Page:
Wednesday, July 29, 2015

Cold weather may cause power outages at UTSA and across region

weather map

National Weather Service forecast through Friday, Feb. 4

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(Feb. 2, 2011, 2 p.m.)--UTSA is open. All offices, programs and classes at the UTSA Main Campus, Downtown Campus and Institute of Texan Cultures are open and operating on a regular schedule.

  • Because of the extremely cold temperatures and increased power demand, buildings on the UTSA campuses may be cooler than expected on Wednesday. Early Wednesday morning, the north and south thermal energy plants went offline because of the high steam demand; power was restored, but some campus buildings may be 5 to 6 degrees cooler than normal on Wednesday.
  • Additionally, UTSA has been advised that all customers on Texas' statewide power grid will be subject to 50-minute rolling black-outs. The university likely will be affected.

Because of the cold temperatures and spiked power usage, the Electric Reliability Council of Texas (ERCOT) has called a power emergency throughout Texas. CPS Energy and other Texas electric companies are being called on to help prevent blackouts in other parts of the state.

UTSA was notified by CPS Energy that it may be affected by rolling brown-outs lasting approximately 50 minutes today, as part of the state's emergency power contingency plan. Since the brown-outs result from spikes in electrical usage, it is difficult to predict what sector of the city will experience a power outage. Densely populated areas are most likely to be affected.

UTSA faculty, staff and students should conserve electricity throughout the day, so as not to further tax the system. Additionally, those working on computers should save their work regularly so as not to lose projects during a brown-out.

According to the National Weather Service (Austin/San Antonio), strong winds behind the cold front that arrived Tuesday will accompany the frigid air through Wednesday. In the San Antonio area, highs through Friday will be in the low 30s to low 40s and lows will be upper teens to low 20s.

As they continue to monitor the weather, the UTSA administration team always is mindful of the safety of the UTSA community, whether we are in an icy winter or the hurricane season.

Any time of year, whether there is excessive rain or ice, there are three venues through which the UTSA administration communicates the operational status of the university:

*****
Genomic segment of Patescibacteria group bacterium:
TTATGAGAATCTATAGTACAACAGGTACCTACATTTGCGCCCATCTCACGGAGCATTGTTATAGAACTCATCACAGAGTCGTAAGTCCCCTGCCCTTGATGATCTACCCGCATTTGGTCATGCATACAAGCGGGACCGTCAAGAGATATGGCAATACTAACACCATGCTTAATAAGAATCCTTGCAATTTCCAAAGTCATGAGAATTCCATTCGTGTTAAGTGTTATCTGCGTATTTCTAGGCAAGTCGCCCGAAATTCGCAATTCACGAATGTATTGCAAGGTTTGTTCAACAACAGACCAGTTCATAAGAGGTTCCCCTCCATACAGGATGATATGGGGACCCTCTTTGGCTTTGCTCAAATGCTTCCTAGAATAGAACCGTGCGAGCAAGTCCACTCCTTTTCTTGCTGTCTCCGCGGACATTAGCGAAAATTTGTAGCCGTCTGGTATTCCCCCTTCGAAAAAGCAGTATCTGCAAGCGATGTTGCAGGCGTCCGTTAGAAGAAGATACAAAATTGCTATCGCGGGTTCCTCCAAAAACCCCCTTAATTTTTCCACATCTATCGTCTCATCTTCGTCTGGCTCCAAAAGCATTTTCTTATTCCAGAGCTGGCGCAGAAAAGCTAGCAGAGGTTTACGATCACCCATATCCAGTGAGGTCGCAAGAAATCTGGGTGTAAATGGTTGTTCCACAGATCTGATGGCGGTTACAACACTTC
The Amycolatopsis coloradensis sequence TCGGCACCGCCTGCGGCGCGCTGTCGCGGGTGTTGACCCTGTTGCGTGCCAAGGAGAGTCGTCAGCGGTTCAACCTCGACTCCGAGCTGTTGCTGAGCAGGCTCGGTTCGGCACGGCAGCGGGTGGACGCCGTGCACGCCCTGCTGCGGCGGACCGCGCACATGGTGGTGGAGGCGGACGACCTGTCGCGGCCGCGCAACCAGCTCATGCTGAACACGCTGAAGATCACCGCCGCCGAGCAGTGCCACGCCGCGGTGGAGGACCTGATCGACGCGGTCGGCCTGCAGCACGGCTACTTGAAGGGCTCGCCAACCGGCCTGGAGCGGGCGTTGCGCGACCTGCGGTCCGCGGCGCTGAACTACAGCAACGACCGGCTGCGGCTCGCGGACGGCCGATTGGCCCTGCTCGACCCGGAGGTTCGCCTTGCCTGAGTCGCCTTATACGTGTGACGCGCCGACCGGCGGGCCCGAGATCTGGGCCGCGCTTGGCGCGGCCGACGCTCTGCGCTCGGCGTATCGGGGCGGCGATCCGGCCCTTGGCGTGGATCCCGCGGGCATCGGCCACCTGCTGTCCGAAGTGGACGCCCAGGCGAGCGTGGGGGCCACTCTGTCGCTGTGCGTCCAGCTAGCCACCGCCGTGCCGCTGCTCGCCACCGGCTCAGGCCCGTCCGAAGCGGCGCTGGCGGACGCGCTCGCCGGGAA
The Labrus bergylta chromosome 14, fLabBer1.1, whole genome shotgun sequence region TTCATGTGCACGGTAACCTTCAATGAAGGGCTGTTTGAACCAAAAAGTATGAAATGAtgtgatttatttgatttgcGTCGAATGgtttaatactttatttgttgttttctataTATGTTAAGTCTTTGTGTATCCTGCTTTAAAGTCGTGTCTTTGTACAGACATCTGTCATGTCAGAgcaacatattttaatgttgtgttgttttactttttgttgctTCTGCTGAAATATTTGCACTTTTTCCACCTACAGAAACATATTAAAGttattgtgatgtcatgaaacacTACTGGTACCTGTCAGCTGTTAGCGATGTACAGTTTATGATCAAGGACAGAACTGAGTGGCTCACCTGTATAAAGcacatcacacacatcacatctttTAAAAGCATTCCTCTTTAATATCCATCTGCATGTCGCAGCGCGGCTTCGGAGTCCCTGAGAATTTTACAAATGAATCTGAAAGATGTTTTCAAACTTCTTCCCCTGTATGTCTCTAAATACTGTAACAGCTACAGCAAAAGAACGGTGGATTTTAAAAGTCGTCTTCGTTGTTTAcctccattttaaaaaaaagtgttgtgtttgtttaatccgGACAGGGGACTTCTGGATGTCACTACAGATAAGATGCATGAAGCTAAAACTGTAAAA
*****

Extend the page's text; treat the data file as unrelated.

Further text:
UTSA faculty, staff and students can call 210-458-SNOW (7669) at any time for information about the Tri-Campus community regarding the status of classes and employee work schedules. The extension can answer up to 138 calls at a time, but you may encounter a busy signal during peak usage.

In the advent of extreme weather, UTSA provides all area broadcast and print media outlets with the latest information in a timely manner. The university initially communicates with both WOAI Television and WOAI Radio.

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FAQ: UTSA weather closures

When does UTSA determine whether or not to close the campuses due to adverse weather?

When adverse weather occurs during the night, UTSA administrators make a decision as soon as possible but generally by 5 a.m. regarding whether or not to close the UTSA campuses. Subsequently, University Communications staff members continually update the 458-SNOW message and websites, and contact media outlets.

At other universities, they continue to have classes regardless of snow or ice. What criteria are used to close UTSA?

UTSA is committed to making the best decision concerning the safety of students, faculty and staff. In San Antonio, even a small amount of ice might create an unsafe situation, considering that students and employees travel to the university from various distances. For example, weather in the Hill Country may not be the same as in southern portions of Bexar County.

What if my situation appears dangerous, and I cannot determine whether or not UTSA is closed?

Individuals are encouraged to make a prudent decision about traveling to campus in consideration of the weather in their area.

 

 

Did You Know?

Sometimes you have to see the little picture

UTSA researchers are exploring matter at the atomic level with Helenita. It's one of the most powerful microscopes in the world, with the ability to operate near the theoretical limit of resolution. At 9 feet, 2 inches tall and weighing more than two tons, Helenita can dissect almost anything. With Helenita's resolution, researchers can study particles atom by atom to see how they behave.

That's critical in developing nanotechnology that will help diagnosis early-stage breast cancer or make helmets that are uber strong. Moreover, the detail that Helenita provides will allow nanotechnology researchers to create new therapies and treatments to fight a wide range of human diseases.

Did you know? Helenita can magnify a sample 20 million times its size, which would make a strand of human hair the size of San Antonio.

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